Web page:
Post # 1
J and I recently came to a realisation that a friend of ours would do an AMAZING job if we asked him to perform our wedding ceremony. He was a middle school teacher of mine, and many years (and a career change) later, J worked under him at a wilderness camp. He is a true man of God and understands both of our hearts, as well as knowing us both. He’s also just plain, down right awesome. (We have been unable to discern any pastor we have in common, despite living in the same city for upwards of 16 years. 🙁 It’s a by-product of our LDR.)
However, when I started looking into the ordination process tonight (our friend is not ordained, to our knowledge), I was less-than-pleasantly surprised by what I found.
“we are all children of the same universe”
“Many paths lead to the same truth”
and a handful of other vague phrases make me a bit uncomfortable, because they don’t really express the religious sentiment that we are, uh, going for. I wouldn’t personally be comfortable using some of these sites that came up on the google search, and therefore don’t feel too comfortable asking our friend to do so either.
Some sites offer less information on their own ‘church’ vision though, so I don’t know if they’re as creepy and cultish (seeming) as the others or not.
How do you feel about having a friend ordained rather than having a traditionally ordained pastor perform your ceremony? And have you found any more genuine seeming paths to online ordination?
Post # 3
I’m a bit biased because I’m in the process of getting “for real” ordained as a Presby minister…so yeah, I’m not a fan of getting ordained online. Theologically speaking, where are we placing God when we buy God’s “call” for $29.99 and a valid Visa/Mastercard? Plus, having just had one semester of seminary, I know so much more about what marriage really means than I did before…I can’t imagine what I’ll know in two years, plus a lifetime in ministry! If a Christian Wedding is a worship service celebrating marriage (which I believe it is) then worship entails us humbling ourselves before God and acknowledging that God’s grace and mercy can’t be bought.
Sorry, I got on my soapbox. Those are my thoughts!
Post # 4
Hmm… honestly, it seems like some of these online churches have partially been established simply to allow people to get ordained quickly — whatever their reason may be, officiating a friend’s wedding, or otherwise. If you’re really worried about the beliefs of a particular online church being in line with your own, then you might have your work cut out for you.
We’re having a friend officiate our wedding, but we’re not religious, and religion isn’t playing any major role in our wedding ceremony. So all I can say is good luck! I hope you find an online church that you are comfortable with so that your friend can officiate for you. Otherwise, maybe having a traditional religious figure as your officiant is the way to go.
Post # 5
yeah, it’s hard, because this friend has been such a spiritual influence in both of our lives. We know him and his teaching style, and he would set the tone we want for our wedding — plus he’s been half of one of the most genuinely healthy and God-honoring marriages I’ve been privilege to witness for over 20 years now. They’ve raised three really amazing kids, and now that they’re getting to see the empty nest on the horizon, they’re in the process of adopting to more!
But it’s not like we can ask him to go to seminary. :/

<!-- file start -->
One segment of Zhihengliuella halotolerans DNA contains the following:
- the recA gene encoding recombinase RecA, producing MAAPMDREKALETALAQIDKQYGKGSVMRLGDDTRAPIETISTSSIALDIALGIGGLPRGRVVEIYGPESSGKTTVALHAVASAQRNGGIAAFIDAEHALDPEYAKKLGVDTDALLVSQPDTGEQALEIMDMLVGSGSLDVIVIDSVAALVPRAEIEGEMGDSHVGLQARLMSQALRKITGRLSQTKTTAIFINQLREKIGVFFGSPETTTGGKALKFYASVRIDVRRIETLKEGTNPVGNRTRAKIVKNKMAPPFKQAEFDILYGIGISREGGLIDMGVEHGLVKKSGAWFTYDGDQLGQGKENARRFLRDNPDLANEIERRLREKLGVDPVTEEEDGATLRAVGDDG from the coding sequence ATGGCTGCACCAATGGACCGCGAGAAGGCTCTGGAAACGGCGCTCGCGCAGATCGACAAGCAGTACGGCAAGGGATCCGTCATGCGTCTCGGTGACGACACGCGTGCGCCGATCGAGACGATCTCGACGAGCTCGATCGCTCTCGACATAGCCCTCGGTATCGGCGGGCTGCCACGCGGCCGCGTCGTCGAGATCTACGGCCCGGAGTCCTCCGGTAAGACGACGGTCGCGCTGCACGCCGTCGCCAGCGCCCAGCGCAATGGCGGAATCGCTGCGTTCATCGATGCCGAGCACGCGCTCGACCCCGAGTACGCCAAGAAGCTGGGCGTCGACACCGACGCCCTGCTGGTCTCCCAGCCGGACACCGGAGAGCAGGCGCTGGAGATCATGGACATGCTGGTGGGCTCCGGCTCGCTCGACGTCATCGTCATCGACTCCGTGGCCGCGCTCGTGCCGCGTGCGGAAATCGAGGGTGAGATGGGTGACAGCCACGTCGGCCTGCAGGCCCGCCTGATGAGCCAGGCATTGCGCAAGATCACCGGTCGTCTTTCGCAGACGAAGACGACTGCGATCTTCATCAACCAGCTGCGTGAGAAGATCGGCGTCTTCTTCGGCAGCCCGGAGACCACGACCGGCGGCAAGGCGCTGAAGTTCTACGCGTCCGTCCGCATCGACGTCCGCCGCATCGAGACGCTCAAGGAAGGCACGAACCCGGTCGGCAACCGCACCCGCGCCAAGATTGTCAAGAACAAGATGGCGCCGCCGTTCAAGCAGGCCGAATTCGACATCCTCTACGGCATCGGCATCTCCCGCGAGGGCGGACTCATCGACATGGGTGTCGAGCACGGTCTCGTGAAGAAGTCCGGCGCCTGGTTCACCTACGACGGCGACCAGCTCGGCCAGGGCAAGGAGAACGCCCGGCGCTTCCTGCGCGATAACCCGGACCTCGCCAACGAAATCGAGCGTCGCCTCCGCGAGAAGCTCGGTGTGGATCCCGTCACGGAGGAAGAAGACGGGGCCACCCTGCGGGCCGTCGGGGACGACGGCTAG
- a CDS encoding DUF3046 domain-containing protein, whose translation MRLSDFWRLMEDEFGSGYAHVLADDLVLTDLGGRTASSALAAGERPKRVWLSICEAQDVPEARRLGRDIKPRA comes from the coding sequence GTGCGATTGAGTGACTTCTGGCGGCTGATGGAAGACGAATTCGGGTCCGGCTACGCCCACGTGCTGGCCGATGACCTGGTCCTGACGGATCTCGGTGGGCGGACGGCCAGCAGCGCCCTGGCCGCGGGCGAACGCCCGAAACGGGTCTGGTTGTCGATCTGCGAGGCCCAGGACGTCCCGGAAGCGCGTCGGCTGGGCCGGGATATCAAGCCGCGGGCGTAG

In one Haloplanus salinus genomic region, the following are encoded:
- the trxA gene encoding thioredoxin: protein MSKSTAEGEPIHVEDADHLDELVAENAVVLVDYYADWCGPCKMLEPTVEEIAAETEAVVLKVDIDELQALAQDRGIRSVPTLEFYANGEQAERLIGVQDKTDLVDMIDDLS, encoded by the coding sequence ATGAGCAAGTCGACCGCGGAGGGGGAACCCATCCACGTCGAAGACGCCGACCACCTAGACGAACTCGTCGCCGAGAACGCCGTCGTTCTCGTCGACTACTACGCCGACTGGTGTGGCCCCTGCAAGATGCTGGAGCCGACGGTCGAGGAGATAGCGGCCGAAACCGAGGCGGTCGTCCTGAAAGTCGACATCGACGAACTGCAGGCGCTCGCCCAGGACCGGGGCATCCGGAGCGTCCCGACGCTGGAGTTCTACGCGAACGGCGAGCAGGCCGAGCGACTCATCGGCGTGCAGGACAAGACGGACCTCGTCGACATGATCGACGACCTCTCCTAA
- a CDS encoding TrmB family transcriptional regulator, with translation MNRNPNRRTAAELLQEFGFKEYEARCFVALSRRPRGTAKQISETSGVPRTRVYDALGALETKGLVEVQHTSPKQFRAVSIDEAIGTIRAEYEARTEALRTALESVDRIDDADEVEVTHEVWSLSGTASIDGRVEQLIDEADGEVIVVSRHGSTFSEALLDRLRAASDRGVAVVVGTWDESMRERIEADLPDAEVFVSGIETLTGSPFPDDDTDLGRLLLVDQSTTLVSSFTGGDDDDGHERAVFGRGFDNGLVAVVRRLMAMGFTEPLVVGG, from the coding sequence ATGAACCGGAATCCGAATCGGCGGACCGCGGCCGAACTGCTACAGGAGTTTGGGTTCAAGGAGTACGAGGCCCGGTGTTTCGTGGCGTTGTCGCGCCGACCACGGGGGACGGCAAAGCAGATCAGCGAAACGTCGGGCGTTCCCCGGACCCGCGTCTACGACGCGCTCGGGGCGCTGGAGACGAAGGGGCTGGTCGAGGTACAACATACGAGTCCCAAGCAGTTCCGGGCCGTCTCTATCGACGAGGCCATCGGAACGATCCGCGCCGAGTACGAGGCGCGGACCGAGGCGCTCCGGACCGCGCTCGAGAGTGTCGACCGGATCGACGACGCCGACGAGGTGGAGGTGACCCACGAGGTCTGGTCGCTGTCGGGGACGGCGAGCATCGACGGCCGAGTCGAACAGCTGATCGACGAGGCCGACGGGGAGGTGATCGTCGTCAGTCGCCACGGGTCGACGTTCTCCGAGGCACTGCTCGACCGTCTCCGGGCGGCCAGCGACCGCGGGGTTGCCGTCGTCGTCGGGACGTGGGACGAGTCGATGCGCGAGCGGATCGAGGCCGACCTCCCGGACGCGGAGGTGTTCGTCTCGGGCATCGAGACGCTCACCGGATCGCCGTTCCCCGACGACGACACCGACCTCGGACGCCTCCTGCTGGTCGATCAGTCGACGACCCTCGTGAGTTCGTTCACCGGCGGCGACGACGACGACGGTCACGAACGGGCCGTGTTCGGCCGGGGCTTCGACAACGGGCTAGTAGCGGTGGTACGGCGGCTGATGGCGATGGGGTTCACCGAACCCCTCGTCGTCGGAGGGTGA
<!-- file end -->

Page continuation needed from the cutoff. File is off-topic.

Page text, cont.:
We might do a JoP wedding to make it legal and then the big ceremony with him later (next day?) if we can’t get the ordination worked out.
@Mrs Dee – I totally understand the value of seminary, and can see your point; but we’re not asking him to preach or lead a church, we just want him to walk us through our vows and talk from his heart – which I think he can do in a way that will honor God, with or without a degree.
Post # 6
Once again, I’m not religious, so I might be coming at this from a different perspective, but it kind of seems like you have your answer. If you believe that your friend will officiate your wedding with a spiritual voice that echos your beliefs and your fiance’s beliefs, and that his ceremony would be meaningful for both of you, then it sounds like you have found the right officiant for your wedding. But keep in mind that this might mean that he will have to be ordained in one of these not-so-authentic online churches. If you can come to terms with that, then I say go for it.
Post # 7
I think of those online ordination services and their faux doctrine as just the price you pay for literally anyone to be allowed to perform a wedding ceremony legally. The online churches are exploiting a loophole in our laws that says that any pastor can legally perform a ceremony. So join the church, you become a pastor and poof, you can legally marry people. But I doubt that any serious Christian church would offer an online ordination type of service, because their whole ethos is that you have to be called to lead a congregation and go to seminary to be a pastor to therefore perform marriages. While you don’t have a personal connection with a legit Christian pastor, he or she would be a representative of the faith that is so important to you—not only a representative of the beliefs but also the institution itself. And a JoP, while impersonal, deletes the religious aspect altogether, allowing you to see to that as you see fit. The question is, which is more important: the credentials of the officiant or your personal connection to the officiant?
Post # 8
I don’t think the word for being allowed to legally officiate a wedding ceremony is “ordained,” is it? I mean… if it is, shoot, Mr. KM went through two years of hard school for nothin’!
Post # 9